As it was for them, so it is for us to meet the challenges of our time. And unlike the forces that have brought us to this low point, we have a much harder job, because we have a far greater purpose.

Theirs has been to grind our democracy into rubble. Ours is to build a strong foundation for the American people and the next generation.

The final vote to confirm Amy Coney Barrett remains scheduled for today, and President Donald Trump reportedly intends to swear her in tonight. That inevitability is acknowledged by Bennet in his speech opposing Barrett’s confirmation, along with what comes next:

They’re not going to stop. They have spent decades, and billions in dark money, exercising their power to entrench their power. They will not abandon this project in a single election. And we’re going to have to overcome that, just as we’ll have to overcome this Supreme Court.

It won’t be easy. It won’t be easy, but anyone who’s studied the history of our country, our democracy, knows how hard it is to make progress. It’s never easy.

Sen. Bennet is correct, the damage done in four and a half years of Republican Supreme Court treachery will take more than one election to undo–but a week from tomorrow is when the journey back from this nadir begins.

“We’re Not Going To Control The Pandemic”

MONDAY UPDATE: The Washington Post gives it to you straight:

Via The Washington Post (10/25/20)


UPDATE: Remember this joke?

“My 8-year-old son came to me and said, ‘Dad, I know when the pandemic ends.’ And I said, ‘You do?’ He says, ‘Yes, the day after the election.’ Now, he picked that up somewhere or heard that somewhere, or maybe mom and dad were talking too much around him,” [Sen. Cory] Gardner told a laughing crowd.

It’s less funny today.


If you watched CNN’s State of the Union this morning, you’re still picking your jaw up off the floor:


It might be time to consult this book.

This is White House Chief of Staff Mark Meadows, yelling at telling America this morning that the Trump administration is giving up on containing the COVID-19 pandemic that has killed over 220,000 Americans, more than any other nation, consumed the year 2020 economically and socially, and forever changed the lives of everyone living through it (that’s you, and us, everybody on the planet).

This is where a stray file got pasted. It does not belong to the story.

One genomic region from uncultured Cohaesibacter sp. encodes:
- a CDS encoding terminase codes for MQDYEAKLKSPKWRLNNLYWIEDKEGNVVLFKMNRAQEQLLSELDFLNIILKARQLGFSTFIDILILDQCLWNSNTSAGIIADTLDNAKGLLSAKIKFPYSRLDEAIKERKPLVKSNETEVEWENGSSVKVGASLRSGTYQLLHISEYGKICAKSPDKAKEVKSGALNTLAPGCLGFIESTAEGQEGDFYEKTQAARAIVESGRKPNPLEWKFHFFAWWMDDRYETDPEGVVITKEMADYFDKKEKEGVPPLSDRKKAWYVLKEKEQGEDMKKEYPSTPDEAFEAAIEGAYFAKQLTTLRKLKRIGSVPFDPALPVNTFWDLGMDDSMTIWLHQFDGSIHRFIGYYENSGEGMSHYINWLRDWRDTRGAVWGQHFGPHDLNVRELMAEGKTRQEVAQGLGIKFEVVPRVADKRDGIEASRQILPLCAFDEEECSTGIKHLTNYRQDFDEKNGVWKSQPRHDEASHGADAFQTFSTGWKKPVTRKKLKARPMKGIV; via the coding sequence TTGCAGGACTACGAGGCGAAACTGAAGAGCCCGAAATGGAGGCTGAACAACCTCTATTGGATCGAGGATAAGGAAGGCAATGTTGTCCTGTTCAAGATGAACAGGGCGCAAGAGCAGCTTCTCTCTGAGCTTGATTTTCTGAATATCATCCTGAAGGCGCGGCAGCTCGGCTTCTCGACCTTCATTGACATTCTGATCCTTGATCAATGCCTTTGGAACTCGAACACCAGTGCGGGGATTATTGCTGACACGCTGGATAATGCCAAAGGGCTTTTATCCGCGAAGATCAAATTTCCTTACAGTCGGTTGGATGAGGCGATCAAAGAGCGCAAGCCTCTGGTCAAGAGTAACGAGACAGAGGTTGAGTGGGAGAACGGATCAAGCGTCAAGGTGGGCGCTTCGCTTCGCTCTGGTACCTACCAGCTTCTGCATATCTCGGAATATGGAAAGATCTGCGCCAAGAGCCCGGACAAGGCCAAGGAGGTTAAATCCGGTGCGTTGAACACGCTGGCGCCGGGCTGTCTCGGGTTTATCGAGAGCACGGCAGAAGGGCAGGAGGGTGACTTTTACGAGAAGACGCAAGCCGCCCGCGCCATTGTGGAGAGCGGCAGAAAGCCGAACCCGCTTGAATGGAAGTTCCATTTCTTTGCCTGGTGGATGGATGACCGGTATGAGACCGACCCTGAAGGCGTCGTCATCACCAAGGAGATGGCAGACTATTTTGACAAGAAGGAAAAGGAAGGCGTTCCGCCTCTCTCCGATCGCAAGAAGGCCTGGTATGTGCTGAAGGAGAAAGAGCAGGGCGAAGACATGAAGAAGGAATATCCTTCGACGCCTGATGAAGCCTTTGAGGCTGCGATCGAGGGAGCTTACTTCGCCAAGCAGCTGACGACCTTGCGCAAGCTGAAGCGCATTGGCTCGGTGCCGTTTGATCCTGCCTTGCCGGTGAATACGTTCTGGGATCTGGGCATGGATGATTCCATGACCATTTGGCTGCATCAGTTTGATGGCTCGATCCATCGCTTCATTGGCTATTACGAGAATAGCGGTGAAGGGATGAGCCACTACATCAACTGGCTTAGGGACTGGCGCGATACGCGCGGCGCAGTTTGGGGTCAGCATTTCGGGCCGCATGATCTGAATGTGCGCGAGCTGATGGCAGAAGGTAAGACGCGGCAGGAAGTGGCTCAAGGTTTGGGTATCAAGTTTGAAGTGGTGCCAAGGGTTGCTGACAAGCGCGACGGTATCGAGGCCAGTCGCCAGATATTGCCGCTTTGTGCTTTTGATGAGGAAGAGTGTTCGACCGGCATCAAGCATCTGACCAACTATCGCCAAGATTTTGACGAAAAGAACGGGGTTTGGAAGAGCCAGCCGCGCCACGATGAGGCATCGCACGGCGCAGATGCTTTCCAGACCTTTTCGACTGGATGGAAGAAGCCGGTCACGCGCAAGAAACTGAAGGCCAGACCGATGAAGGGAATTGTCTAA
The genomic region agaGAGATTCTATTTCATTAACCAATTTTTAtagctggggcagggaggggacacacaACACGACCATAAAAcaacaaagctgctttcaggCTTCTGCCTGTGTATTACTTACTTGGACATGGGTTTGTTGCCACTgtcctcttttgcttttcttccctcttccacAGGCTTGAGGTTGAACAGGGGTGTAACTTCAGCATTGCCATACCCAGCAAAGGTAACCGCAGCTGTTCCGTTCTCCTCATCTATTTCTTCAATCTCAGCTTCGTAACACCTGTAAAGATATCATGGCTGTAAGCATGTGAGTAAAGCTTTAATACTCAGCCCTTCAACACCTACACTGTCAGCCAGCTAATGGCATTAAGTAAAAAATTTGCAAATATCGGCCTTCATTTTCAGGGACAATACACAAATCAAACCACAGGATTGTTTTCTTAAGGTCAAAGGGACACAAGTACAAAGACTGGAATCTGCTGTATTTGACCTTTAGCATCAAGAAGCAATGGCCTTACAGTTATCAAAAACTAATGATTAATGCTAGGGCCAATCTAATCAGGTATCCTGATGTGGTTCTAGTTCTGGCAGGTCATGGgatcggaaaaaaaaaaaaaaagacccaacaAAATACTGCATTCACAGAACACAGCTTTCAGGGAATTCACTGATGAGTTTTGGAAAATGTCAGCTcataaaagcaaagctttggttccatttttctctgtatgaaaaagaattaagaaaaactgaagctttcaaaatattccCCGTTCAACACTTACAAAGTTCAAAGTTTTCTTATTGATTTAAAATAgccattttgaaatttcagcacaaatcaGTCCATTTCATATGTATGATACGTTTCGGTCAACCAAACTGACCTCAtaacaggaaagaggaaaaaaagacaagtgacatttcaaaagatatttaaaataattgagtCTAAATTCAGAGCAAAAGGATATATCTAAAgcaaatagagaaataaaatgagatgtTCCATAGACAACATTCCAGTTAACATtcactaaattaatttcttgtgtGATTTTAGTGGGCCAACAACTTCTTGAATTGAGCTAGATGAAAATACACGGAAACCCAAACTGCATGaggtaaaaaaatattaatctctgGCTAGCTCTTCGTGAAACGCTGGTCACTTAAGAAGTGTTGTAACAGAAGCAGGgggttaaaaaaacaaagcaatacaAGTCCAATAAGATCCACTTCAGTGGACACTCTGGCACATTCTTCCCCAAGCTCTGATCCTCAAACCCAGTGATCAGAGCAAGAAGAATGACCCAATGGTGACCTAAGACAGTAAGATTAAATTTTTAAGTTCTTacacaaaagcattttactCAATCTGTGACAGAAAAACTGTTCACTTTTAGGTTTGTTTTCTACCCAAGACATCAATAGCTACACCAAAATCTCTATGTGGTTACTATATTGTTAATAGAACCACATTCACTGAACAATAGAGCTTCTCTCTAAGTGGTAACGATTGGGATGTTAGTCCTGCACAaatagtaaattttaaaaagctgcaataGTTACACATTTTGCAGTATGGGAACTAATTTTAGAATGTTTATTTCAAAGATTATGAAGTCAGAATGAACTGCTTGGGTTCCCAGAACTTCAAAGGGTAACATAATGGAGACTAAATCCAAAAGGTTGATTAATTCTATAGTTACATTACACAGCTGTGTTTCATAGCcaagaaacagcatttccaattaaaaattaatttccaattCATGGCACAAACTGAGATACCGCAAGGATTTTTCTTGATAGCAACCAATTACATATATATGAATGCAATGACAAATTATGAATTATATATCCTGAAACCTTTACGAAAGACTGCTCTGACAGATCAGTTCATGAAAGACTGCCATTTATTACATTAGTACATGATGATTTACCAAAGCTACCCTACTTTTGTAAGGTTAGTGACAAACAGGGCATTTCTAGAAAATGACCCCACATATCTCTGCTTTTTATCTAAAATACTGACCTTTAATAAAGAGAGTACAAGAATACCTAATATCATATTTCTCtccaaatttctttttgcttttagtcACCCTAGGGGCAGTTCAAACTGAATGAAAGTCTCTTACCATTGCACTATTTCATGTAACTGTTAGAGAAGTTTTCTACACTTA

MEADOWS: Your website is talking about, well now we think the spread is coming from small social groups and family groups. First it was large groups. Now it’s small groups…

TAPPER: It’s coming from all sorts of places, it’s coming from all sorts of places because the pandemic’s out of control.

MEADOWS: Now, well, that’s exactly, that’s exactly the point. So, here’s what we have to do. We’re not going to control the pandemic, [Pols emphasis] we are gonna control the fact that we uh, get vaccines, therapeutics, and other mitigations…

TAPPER: Why aren’t we going to get control of the pandemic?

MEADOWS: Because it is a contagious virus just like the flu…

It is a legitimate struggle to find the appropriate words to encapsulate what this means. You can anticipate an admission of defeat like this, you can understand how we got to such an unthinkable moment in history through hopelessly incompetent and even willfully counterproductive management of the global emergency by America’s Republican elected leaders–creating a partisan divide over public health that has directly resulted in the deaths of untold thousands of Americans. But when it hits you that the President of the United States has now publicly conceded after all the sacrifices Americans have made this year that the virus will win, that thousands more Americans will die who would have been saved had they lived in so many other nations that took this threat seriously…